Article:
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COMP 607: Reflections on week 5

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By nmas in the group COMP 607: Fall 2015 cohort October 18, 2015 - 10:09am

The pyramid discussions and scenarios this week made me ponder about the relationship between morality, ethics and legality. While my mind defaulted to the concept where if something is illegal, it must be unethical, it clearly is not the case. I am afraid I will just be repeating myself if I continue discussing this here, but my thoughts have already been articulated in the Pyramid Discussion Whole Cohort blog post.

The scenarios also prompted me to investigate copyright laws in other nations. Even though I paid  particular interest to the US DMCA and comparing it to the Canadian Copyright Modernization Act and Bill C-51, I noticed that several European nations had laws that were far more lax than ours. For example, in the Netherlands, restrictions on making copies for home use are less restrictive.

Ultimately I feel that if there was no personal monetary gain being made, no negative impact on the business or person issuing the license for use, and if the intent is benign, while the legality of the act maybe in question, it is a victimless "crime" and should not be prosecuted.

I am curious how copyright alternatives such as Creative Commons licensing can be utilized by businesses to promote their brand and product without having a negative impact on the bottom line.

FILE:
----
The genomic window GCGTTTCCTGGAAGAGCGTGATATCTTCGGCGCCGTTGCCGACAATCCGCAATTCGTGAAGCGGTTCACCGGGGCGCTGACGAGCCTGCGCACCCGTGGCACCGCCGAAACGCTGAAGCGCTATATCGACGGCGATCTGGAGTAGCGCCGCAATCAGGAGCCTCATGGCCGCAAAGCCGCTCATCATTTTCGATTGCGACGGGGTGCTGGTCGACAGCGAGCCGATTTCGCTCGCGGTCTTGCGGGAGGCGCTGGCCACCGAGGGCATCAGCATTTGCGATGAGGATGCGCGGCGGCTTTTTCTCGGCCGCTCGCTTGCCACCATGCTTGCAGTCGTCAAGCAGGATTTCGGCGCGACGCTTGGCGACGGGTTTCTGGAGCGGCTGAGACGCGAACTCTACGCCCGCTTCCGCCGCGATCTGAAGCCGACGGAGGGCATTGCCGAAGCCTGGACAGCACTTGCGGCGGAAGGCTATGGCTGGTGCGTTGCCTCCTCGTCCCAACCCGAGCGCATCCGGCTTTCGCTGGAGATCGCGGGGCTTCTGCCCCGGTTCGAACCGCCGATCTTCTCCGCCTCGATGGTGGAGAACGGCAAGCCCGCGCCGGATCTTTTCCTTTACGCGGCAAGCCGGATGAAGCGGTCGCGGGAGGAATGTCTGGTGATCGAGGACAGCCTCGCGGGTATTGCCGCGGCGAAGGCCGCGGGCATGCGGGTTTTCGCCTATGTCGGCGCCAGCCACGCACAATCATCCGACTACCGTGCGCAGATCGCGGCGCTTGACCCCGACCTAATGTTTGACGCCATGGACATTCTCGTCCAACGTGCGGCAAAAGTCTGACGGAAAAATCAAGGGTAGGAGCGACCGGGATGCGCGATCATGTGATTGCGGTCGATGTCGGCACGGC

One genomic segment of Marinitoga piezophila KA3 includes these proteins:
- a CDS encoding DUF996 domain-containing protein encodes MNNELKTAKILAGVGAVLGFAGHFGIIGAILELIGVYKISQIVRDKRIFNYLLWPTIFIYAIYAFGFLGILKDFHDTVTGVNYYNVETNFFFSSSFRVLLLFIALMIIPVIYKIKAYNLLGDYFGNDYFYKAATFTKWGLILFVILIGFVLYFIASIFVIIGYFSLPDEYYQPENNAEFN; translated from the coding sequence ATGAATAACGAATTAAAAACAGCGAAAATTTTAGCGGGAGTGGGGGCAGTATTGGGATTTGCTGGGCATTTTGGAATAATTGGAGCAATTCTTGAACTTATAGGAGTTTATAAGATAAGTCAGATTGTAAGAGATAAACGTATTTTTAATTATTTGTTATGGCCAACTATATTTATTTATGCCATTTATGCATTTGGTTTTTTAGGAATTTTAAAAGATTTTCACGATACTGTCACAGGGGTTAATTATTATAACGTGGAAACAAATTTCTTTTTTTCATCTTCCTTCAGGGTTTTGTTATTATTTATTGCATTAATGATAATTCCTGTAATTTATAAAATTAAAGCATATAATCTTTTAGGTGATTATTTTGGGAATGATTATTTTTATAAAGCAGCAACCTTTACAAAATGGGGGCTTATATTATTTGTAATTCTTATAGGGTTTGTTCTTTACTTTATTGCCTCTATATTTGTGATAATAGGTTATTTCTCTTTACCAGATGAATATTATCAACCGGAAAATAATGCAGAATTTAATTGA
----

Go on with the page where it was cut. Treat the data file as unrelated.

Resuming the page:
Google's book scanning initative was in the news this week where a US appeals court ruled that their actions do not violate copyright law. Google's plan is to scan books and make them available to all in an online library. Google argued that making these books available would actually increase sales for the publishers by introducing authors to readers. I was a little surprised to see this argument used so effectively when music piracy advocates have used the same argument and have recieved little sympathy from the justice system, evident by the relentless efforts to shut down sites such as Pirate Bay and the demise of Napster.

With regards to how I would feel if my own IP without my permission, I would definitely feel a little violated, particularly if someone else was profitting off the back of my work. However, if there was an attempt to obtain permission was made and the request was towards the development of something that would be beneficial to society or the tech community at large, I am sure I could be tempted to grant permission for free use.